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    Mothers attempting to balance parenthood and academics.

Long Distance Mom: Teen Zombies
November 5, 2009 - 8:44am

Maybe it’s because it was just Halloween, but, for some reason, zombies seem to have surrounded me recently.

My fourteen year-old daughter Katie wanted to go see Zombieland weekend before last. I voted for Amelia, thinking that would provide her with a more positive role model — “She just got into a plane and decided to fly it!” But a need for good humor, Katie’s desire for sleep, and her brother’s educational crisis won out over both choices.

As I was deplaning from my Chicago flight, I received a phone call from one of my son’s teachers. Much to our surprise, my ex-husband and I discovered that our sixteen year-old son, Nick, was in danger of not passing one of his Honors courses. The teacher encouraged us to drop him back to a non-Honors section, for fear that a failure would remain on his permanent record. This teacher also got us access to an online grading system that many public high schools use—Edline. Edline allows parents and students to monitor tests, homework assignments, and review materials throughout the grading period. On Edline we discovered that Nick was not doing well in several other classes, had neglected to complete about half of all of his homework assignments, but had earned an "A" in Movie Analysis—a fact for which I commended him. (My Phd is in Cinema Studies).

Some angst and family discussions ensued as we tried to decipher what it meant that our son’s grades fluctuated between A’s (test scores) and F’s (no homework completed). We thought that Nick had been doing his homework, and he claims that he thought he was completing it as well, but he admitted to not writing anything down in his planner and spending too much time on Facebook at home.

Was our son just another teenage zombie loaded with hormones? Or was something else going on?

Besides Facebook overuse, Nick admitted to having some concentration issues in his classes, which seem to go beyond simple hormonal exhaustion. I understand concentration issues more intimately now after my own traumatic brain injury (TBI) a few years ago, but Nick’s revelation means that his Dad and I are now working with him to improve his focus, find a learning behavior specialist, and develop better time management skills. We are also banning Facebook indefinitely (but not the heavy metal band Nick plays in), and avoiding the pharmaceutical industry for as long as we can. We recognize that Ritalin may have certain curative effects, but Nick, his Dad and I are trying other strategies first. We worry about the possibility of labeling Nick with a learning disability, since we understand that disabilities cover a wide spectrum of issues and no one diagnosis covers everything.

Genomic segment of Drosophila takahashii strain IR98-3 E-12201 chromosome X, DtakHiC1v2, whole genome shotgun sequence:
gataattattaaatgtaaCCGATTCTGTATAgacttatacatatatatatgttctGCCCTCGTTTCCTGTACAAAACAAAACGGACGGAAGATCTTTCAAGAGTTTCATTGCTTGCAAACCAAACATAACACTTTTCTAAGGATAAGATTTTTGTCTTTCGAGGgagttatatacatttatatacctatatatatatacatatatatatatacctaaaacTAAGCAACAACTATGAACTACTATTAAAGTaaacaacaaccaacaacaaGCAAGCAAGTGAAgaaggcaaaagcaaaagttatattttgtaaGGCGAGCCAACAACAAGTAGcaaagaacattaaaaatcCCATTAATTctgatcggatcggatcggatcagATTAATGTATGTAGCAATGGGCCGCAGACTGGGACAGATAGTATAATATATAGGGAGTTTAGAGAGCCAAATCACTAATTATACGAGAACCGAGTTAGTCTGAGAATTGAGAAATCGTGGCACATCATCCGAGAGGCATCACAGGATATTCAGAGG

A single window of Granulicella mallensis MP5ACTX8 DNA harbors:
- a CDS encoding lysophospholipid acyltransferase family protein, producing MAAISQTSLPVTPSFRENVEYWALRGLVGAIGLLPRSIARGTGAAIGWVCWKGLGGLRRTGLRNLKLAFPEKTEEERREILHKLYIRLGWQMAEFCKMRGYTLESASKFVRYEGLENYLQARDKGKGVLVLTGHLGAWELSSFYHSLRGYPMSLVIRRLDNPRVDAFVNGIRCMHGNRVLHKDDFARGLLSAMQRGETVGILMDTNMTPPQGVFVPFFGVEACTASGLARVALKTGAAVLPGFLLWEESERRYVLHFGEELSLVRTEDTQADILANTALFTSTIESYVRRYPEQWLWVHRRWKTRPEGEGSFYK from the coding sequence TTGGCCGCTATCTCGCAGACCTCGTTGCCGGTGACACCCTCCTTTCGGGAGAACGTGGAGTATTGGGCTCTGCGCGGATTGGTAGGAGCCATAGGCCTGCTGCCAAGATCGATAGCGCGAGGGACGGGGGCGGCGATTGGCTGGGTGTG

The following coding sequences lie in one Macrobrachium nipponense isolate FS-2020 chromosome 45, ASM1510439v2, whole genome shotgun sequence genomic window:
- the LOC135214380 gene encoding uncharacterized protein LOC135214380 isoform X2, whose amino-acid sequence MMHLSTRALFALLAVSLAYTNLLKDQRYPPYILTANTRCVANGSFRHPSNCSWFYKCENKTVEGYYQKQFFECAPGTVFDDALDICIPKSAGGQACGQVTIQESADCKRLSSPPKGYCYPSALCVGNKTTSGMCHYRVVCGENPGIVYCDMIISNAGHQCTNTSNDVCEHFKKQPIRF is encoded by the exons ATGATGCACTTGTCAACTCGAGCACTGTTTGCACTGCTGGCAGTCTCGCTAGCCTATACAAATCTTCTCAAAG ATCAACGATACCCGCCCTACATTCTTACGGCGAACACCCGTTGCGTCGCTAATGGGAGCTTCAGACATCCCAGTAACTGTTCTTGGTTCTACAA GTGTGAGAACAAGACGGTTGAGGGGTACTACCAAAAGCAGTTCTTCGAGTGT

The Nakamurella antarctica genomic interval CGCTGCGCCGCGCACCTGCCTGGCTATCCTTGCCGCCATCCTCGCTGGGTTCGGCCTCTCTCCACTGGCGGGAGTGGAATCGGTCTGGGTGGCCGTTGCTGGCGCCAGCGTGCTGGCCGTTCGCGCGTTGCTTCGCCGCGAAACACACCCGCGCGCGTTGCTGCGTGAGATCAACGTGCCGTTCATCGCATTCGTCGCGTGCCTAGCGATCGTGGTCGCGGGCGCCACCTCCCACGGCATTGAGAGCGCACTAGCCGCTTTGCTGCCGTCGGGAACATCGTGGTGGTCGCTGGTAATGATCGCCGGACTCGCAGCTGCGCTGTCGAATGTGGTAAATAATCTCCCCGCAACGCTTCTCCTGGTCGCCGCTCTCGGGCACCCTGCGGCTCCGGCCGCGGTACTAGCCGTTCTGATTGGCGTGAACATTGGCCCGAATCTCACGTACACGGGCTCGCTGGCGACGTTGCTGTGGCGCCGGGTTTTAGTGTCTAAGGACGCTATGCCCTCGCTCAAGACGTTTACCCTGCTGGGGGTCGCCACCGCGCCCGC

Crises like this make me really miss not working in the same city as my kids. At least crises bring our family together emotionally, if not geographically…

My daughter seems to have mastered the art of writing her assignments down and turning them in on time, and is waging a (largely) successful battle with her own hormonal spurts. Katie mastered flying a single engine plane with her grandfather at age thirteen. I thought that seeing Amelia would be a natural for her, but, unfortunately, Amelia Earhart seems to fall into that category of ‘that’s good for me’, instead of ‘that’s fun!’ Zombies, werewolves and vampires are, by far, the preferred character studies for teens.

And also for college students, it seems. I took great pleasure in reading about the ‘invasion’ of the University of Florida by student zombies after an employee with a sense of humor posted a “zombie response” on the university’s disaster preparedness site. A student theatre group took the message seriously, donned zombie makeup and costumes, and really simulated the disaster. The university site recommends that one should not describe zombies as “undead” since "'undead’ clearly connotes deficiency; specifically the absence of both life and death. Hence, we suggest here the term ‘life impaired' to recognize the difficulties imposed on a former person by zombie behavior spectrum disorder (ZBSD) but without suggesting the former person is somehow 'deficient' as a result of the infection."

With my own TBI, I have been forced to acknowledge some mental limitations that I now have — spatial directions and concentration are at the top of my list — and I deal with them every day. In just this past week, Nick has managed to buckle down, study hard and pull his grades up. (And he OK’d this column before publication.) He even wants to stay in his Honors courses. We will keep working hard with Nick to develop better learning and concentration strategies that he can take with him to college and beyond.

Particularly since Nick may be interested in attending a Florida university, we don’t want to send our son to college feeling like the stars of our favorite Halloween film did. As one character mournfully suggested: “We’re all orphans in Zombieland.”

 

 

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